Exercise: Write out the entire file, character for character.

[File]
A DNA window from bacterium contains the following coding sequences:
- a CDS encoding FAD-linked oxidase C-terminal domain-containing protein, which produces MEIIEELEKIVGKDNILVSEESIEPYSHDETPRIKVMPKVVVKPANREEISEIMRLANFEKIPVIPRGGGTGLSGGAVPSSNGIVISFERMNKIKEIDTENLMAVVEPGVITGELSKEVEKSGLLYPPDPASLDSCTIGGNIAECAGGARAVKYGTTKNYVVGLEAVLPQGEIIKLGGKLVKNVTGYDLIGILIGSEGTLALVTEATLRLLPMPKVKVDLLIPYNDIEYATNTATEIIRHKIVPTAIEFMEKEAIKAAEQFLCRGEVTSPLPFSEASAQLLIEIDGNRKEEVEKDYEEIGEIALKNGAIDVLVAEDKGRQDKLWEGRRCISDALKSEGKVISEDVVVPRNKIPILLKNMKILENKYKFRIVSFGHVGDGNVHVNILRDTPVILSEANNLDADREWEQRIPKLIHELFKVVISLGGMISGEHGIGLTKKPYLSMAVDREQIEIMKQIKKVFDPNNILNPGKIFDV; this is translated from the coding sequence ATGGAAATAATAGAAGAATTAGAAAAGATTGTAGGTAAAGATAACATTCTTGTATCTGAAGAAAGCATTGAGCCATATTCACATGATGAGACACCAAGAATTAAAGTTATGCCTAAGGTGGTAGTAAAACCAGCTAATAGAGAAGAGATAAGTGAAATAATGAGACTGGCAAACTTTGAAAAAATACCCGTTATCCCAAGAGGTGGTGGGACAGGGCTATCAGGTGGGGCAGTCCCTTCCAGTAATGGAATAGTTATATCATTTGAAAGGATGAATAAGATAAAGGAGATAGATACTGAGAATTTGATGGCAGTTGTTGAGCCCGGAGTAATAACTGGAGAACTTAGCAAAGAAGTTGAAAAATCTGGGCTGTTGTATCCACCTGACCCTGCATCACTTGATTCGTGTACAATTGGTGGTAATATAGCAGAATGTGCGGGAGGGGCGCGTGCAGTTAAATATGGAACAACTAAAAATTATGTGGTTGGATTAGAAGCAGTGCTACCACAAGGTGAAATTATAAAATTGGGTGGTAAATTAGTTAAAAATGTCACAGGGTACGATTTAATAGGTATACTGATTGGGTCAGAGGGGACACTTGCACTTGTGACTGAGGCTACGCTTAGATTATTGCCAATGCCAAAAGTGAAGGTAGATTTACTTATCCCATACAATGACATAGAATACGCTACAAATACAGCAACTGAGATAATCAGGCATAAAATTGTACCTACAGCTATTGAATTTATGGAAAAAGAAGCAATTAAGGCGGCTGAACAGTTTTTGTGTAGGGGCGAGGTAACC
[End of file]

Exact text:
A DNA window from bacterium contains the following coding sequences:
- a CDS encoding FAD-linked oxidase C-terminal domain-containing protein, which produces MEIIEELEKIVGKDNILVSEESIEPYSHDETPRIKVMPKVVVKPANREEISEIMRLANFEKIPVIPRGGGTGLSGGAVPSSNGIVISFERMNKIKEIDTENLMAVVEPGVITGELSKEVEKSGLLYPPDPASLDSCTIGGNIAECAGGARAVKYGTTKNYVVGLEAVLPQGEIIKLGGKLVKNVTGYDLIGILIGSEGTLALVTEATLRLLPMPKVKVDLLIPYNDIEYATNTATEIIRHKIVPTAIEFMEKEAIKAAEQFLCRGEVTSPLPFSEASAQLLIEIDGNRKEEVEKDYEEIGEIALKNGAIDVLVAEDKGRQDKLWEGRRCISDALKSEGKVISEDVVVPRNKIPILLKNMKILENKYKFRIVSFGHVGDGNVHVNILRDTPVILSEANNLDADREWEQRIPKLIHELFKVVISLGGMISGEHGIGLTKKPYLSMAVDREQIEIMKQIKKVFDPNNILNPGKIFDV; this is translated from the coding sequence ATGGAAATAATAGAAGAATTAGAAAAGATTGTAGGTAAAGATAACATTCTTGTATCTGAAGAAAGCATTGAGCCATATTCACATGATGAGACACCAAGAATTAAAGTTATGCCTAAGGTGGTAGTAAAACCAGCTAATAGAGAAGAGATAAGTGAAATAATGAGACTGGCAAACTTTGAAAAAATACCCGTTATCCCAAGAGGTGGTGGGACAGGGCTATCAGGTGGGGCAGTCCCTTCCAGTAATGGAATAGTTATATCATTTGAAAGGATGAATAAGATAAAGGAGATAGATACTGAGAATTTGATGGCAGTTGTTGAGCCCGGAGTAATAACTGGAGAACTTAGCAAAGAAGTTGAAAAATCTGGGCTGTTGTATCCACCTGACCCTGCATCACTTGATTCGTGTACAATTGGTGGTAATATAGCAGAATGTGCGGGAGGGGCGCGTGCAGTTAAATATGGAACAACTAAAAATTATGTGGTTGGATTAGAAGCAGTGCTACCACAAGGTGAAATTATAAAATTGGGTGGTAAATTAGTTAAAAATGTCACAGGGTACGATTTAATAGGTATACTGATTGGGTCAGAGGGGACACTTGCACTTGTGACTGAGGCTACGCTTAGATTATTGCCAATGCCAAAAGTGAAGGTAGATTTACTTATCCCATACAATGACATAGAATACGCTACAAATACAGCAACTGAGATAATCAGGCATAAAATTGTACCTACAGCTATTGAATTTATGGAAAAAGAAGCAATTAAGGCGGCTGAACAGTTTTTGTGTAGGGGCGAGGTAACC